https://lawprofessors.typepad.com/business_law/2020/06/teaching-through-the-pandemic-part-iv.html

Conferences, Joan Heminway, Marcia Narine Weldon, Teaching, Technology | Permalink

Comments

Thanks again for hosting, Joan - it was a great experience despite the occasional tech hiccups (and it seems like you figured out the problem we were having with hosts!) Some of these things I think could be improved by Zoom, and if it's going to be used more in these settings (though of course there are competing services) I hope it responds to user needs. I.e., right now, there's no feature to allow anyone designated a host to raise a hand - bad if you have multiple speakers and discussion time, as we did - and there should be a way for the moderator to communicate elapsed time to the speaker (using chat for that is awkward, esp if there are other chat messages).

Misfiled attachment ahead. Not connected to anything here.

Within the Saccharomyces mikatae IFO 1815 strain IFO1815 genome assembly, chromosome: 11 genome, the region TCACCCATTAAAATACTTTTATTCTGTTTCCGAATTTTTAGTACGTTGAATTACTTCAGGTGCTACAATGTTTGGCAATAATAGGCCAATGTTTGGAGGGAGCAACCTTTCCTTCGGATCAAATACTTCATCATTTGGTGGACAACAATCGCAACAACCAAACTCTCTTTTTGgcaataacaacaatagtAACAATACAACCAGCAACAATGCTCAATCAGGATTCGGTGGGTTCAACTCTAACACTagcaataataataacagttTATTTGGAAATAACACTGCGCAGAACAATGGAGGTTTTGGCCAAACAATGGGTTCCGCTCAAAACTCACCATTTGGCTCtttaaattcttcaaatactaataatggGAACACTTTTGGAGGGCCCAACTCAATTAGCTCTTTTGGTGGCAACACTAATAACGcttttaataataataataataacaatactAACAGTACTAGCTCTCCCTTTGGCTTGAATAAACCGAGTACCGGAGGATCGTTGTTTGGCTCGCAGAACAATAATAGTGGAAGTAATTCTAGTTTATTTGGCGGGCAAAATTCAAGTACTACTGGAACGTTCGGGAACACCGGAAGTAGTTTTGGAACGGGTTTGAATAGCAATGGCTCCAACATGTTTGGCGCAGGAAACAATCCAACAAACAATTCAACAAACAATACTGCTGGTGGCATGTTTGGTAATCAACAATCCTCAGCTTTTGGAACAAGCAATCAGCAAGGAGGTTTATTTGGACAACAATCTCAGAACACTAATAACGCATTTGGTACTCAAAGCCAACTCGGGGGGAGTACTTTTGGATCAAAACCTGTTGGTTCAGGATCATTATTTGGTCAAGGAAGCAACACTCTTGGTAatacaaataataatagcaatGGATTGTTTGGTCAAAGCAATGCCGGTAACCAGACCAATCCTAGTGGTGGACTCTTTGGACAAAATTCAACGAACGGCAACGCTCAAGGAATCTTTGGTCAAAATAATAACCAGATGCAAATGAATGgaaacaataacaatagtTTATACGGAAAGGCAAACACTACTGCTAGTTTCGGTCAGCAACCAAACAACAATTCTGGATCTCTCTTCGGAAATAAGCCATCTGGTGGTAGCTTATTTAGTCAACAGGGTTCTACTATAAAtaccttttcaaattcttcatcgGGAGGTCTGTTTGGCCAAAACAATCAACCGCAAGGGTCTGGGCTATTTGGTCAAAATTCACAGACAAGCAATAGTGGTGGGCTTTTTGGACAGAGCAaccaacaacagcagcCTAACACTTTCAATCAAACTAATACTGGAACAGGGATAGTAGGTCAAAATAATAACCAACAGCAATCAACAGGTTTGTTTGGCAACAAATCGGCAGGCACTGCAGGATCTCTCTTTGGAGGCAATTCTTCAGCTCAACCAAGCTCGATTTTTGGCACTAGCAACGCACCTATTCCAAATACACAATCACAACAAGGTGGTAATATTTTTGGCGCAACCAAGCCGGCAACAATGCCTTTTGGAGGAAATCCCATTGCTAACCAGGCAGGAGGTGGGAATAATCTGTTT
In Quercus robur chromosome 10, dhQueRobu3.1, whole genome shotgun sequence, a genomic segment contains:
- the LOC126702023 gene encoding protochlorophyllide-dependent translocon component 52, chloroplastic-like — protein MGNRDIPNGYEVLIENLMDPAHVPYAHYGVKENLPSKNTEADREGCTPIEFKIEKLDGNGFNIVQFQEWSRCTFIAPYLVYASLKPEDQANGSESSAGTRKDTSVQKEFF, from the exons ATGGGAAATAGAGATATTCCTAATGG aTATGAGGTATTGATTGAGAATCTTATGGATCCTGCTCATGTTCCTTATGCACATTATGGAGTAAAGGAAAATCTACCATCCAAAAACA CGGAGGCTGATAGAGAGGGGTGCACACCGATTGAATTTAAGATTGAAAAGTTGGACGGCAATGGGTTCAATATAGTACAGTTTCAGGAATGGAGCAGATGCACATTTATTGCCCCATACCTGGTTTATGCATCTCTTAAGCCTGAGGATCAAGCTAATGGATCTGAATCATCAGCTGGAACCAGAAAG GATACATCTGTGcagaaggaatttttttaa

I hope Zoom improves things but either way, thank you again!

Posted by: Ann Lipton | Jun 23, 2020 9:00:19 AM

I so appreciate this comment, Ann--and your participation in the conference! I forgot to add the "hand raise" issue to the post. I appreciate you noting that.

As for the time lapse problem, people seem to handle that in many different ways. It would be interesting to hear from some of our colleagues on how they handle timing concerns with student presentations or moot court or the like. It is difficult to use the chat for that, especially if the chat is being used for other communication purposes, too (which folks seem to like). I just give presenters a flat palm for five minutes left and a raised finger for one minute left. One of my colleagues is big on using white card stock paper with big black numbers on it, just like he does in the classroom.

I may pass all of this along to Zoom. Zoom has generally been responsive recently to comments raised by end-users. I suspect some of the observations here may be of interest.

Again, thanks for these additional thoughts and for all of your work and feedback.

Posted by: joanheminway | Jun 23, 2020 11:41:27 AM